Inflation and rising interest rates could lower retail sales in 2023

Many retailers have reported that shoppers have made fewer trips and smaller baskets in recent months as higher prices weigh on household budgets. Grocery prices rose 12.2% this summer from a year ago, marking the largest annual increase in 43 years.

Betsey Stevenson, an economist at the University of Michigan, said concern has grown for more households and although they are grateful to still have a job, many have started to divert spending away from discretionary purchases as it need more to cover the essentials.

Consumer staples like bread and cereals saw their prices rise 14%, dairy products like butter rose 26%, and chicken prices rose more than 15% from a year ago. a year. Consumer confidence readings in August were slightly better than the previous three months. But sentiment as measured by the University of Michigan survey found sentiment’s uptick in August was still 17% from the same period a year ago.

Low-income consumers, who have fewer resources to hedge against inflation, expressed the most concern, and in numbers this cohort outnumbers high-income consumers who have more protection against rising prices. price. Stevenson said overall sentiment remains extremely low by historical standards.

Retail analysts largely expect a slowdown in consumer spending, which could spell trouble for retailers who have taken advantage of higher prices to boost revenue in 2022. While net net income has been challenged by higher operating costs and tighter margins, retailers have largely experienced strong stability. -in-store sales and good store traffic in recent months.

“Big box retailers are likely struggling right now as discretionary spending declines. Sales are slowing down and that’s a problem. Some like Target who have big inventory issues, good traffic but they have the wrong inventory. It will take time to fix,” said Stephanie Link of Hightower Advisors.

Wells Fargo economists said the two pillars supporting the US economy – housing and the tight labor market – are starting to falter. With more layoffs announced in recent weeks and a sharp drop in new home loan applications, more consumers are being pushed out of the housing market due to record prices and rising interest rates. Wells Fargo predicts that the United States will be in recession at the start of 2023. Some economists have said that consumers could see their purchasing power increase if inflation moderates, but this remains unlikely in the short term.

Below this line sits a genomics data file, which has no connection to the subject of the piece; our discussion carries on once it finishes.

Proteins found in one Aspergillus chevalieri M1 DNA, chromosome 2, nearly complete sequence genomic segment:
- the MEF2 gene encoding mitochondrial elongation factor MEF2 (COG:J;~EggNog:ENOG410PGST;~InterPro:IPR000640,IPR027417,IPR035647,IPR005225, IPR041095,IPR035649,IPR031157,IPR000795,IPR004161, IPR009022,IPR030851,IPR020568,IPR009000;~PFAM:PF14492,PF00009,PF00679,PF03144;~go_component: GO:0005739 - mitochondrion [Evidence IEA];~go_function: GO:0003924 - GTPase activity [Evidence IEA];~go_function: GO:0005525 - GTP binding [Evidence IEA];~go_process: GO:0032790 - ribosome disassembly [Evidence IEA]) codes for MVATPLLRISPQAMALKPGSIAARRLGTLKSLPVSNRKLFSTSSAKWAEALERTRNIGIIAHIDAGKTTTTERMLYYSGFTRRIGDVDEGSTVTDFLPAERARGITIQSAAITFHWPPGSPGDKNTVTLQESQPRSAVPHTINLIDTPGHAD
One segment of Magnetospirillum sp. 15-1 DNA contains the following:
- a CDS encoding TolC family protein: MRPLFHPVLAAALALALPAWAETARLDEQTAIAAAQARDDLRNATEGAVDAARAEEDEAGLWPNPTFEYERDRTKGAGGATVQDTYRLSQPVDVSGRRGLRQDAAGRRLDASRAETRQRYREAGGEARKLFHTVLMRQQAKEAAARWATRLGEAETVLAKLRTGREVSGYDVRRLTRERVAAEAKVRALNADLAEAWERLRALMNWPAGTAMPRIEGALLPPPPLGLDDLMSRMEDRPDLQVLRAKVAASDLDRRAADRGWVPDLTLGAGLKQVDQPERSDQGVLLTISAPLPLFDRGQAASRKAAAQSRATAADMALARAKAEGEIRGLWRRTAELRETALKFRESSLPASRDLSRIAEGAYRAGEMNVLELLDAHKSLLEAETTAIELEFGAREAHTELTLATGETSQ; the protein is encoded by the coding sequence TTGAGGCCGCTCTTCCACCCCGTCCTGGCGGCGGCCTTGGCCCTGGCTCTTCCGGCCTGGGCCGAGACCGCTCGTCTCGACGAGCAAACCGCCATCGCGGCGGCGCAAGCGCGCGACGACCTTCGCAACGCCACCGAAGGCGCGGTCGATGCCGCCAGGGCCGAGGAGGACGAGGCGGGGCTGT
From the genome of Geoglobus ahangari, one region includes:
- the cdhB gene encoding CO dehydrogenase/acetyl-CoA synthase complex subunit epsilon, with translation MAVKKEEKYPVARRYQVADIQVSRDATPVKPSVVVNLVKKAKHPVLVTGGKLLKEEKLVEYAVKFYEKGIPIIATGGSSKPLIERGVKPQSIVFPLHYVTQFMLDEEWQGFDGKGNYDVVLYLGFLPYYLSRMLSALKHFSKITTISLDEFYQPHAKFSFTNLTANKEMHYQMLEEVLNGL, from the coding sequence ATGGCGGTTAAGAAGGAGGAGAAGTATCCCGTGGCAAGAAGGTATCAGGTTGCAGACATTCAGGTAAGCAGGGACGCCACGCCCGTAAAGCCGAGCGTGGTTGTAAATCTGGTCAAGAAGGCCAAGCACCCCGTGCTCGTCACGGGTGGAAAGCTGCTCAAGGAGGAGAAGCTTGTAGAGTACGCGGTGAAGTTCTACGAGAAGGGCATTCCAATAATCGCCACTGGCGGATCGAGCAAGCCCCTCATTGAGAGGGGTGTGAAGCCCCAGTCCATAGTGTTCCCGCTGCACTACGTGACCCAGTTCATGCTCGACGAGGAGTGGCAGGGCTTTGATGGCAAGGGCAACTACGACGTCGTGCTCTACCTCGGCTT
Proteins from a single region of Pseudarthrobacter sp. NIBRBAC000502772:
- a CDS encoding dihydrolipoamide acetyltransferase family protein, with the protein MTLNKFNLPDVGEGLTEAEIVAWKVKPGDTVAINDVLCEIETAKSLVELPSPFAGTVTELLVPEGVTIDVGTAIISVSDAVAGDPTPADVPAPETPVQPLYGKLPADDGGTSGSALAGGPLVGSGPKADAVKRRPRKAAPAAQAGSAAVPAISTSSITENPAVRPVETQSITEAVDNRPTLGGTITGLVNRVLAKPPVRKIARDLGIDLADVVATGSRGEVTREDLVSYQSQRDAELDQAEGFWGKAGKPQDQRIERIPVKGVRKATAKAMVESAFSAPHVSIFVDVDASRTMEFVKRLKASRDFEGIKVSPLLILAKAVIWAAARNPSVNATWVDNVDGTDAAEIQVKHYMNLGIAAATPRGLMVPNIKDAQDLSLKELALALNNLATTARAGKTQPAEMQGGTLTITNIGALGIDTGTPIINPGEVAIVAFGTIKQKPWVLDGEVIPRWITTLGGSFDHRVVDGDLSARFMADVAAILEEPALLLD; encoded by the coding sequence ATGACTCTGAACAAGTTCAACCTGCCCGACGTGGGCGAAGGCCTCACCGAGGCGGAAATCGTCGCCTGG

The National Retail Federation said that although US growth has slowed, it is still unclear if and when a recession could be heralded.

“As we come to the end of the summer, economic indicators are signaling an unstable U.S. expansion in the face of several headwinds,” said NRF chief economist Jack Kleinhenz.

Noting ongoing inflation, Federal Reserve interest rate hikes, stock market volatility and other catalysts for the recession, he said the factors are contributing to the debate over whether the economy is already in recession.

“All eyes remain on the consumer and what happens in retail is very important,” Kleinhenz said. “While consumers have become more cautious and cooled their spending in the first half of 2022, households continue to spend and face inflation by using credit cards more, saving less and drawing down accumulated savings. during the pandemic. Consumer stamina will be the big question in the future.

During the second quarter, gross domestic product fell by an annual rate of 0.6% after falling 1.6% in the first quarter, according to the US Bureau of Economic Analysis. Consumer spending rose 1.5%, but underlying trends for the second quarter still reflected a general slowdown in the economy.

While US Census Bureau data showed retail sales were flat month-over-month in July, base sales as calculated by NRF (excluding gas stations, auto dealerships and restaurants) rose 0.8% from June, showing a sign of resilience as lower gas prices led to higher spending in many areas, Kleinhenz said.

Statewide spending data was made available this week by the US Census Department. The data showed that retail sales in Arkansas rose 13.5% in May from a year ago, nearly double the rate of the national increase of 7%. Spending did not include online purchases from non-store retailers like Wayfair or Amazon. Expenses are also not adjusted for inflation.

Spending at gas stations in Arkansas rose 46.2% in May compared to the same period last year. National spending at gas stations rose 46.3% in May compared to the same month last year. Sales at electronics and appliance stores in Arkansas fell 5.1% from the same month last year and 5.7% nationally.

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